Brent Scowcroft Center Visiting Fellow Lisa Aronsson writes for Carnegie Europe’s blog on why NATO’s two percent spending target is not realistic:
NATO’s 2 percent spending target is not realistic. Only the United States, the UK, Estonia, and Greece meet it. The UK, France, and Germany are likely to make further cuts to their defense budgets, and the UK’s spending will slip below 2 percent of GDP. The metric is also a poor indicator of national defense effort.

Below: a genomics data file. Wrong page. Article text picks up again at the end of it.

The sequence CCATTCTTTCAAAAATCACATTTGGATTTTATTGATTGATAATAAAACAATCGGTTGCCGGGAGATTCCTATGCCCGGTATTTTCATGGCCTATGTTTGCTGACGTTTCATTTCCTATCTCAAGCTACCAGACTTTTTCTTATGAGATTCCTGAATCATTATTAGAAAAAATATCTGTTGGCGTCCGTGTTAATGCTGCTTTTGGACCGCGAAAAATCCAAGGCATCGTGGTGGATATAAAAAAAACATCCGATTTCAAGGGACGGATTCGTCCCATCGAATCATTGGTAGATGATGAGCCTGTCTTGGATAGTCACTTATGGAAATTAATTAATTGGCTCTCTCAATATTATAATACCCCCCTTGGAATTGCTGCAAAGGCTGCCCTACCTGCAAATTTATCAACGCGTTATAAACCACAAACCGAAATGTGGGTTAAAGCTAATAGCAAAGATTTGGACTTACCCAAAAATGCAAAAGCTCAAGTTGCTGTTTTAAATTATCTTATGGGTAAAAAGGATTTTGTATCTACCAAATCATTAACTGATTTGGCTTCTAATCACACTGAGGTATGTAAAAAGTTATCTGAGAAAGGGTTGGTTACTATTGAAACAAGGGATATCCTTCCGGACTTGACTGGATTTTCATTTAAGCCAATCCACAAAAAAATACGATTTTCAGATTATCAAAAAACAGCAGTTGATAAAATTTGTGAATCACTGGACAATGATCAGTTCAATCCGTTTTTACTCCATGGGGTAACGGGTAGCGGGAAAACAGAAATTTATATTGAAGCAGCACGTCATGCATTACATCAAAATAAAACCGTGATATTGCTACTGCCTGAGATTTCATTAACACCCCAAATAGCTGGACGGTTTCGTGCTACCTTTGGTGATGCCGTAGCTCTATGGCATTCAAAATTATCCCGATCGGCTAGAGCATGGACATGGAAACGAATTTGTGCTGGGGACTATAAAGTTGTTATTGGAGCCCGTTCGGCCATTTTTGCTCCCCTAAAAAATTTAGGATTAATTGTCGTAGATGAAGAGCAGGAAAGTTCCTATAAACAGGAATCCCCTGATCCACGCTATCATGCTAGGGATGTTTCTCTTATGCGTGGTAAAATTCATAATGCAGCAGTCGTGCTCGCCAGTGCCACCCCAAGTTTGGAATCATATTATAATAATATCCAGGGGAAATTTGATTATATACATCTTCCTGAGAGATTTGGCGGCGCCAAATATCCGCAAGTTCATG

Planners across NATO understand that the way the alliance spends money is more problematic than the amount spent. The results are duplication, poor readiness, and a lack of deployability. NATO has tried to shift the emphasis away from the 2 percent target and onto more useful tools to address these problems. Initiatives such as Smart Defense, the Framework Nations concept, and NATO’s search for new metrics for assessing input and output are part of this effort. The key priority is to encourage smarter spending. Perhaps the crises in the alliance’s Eastern and Southern peripheries will push this process along.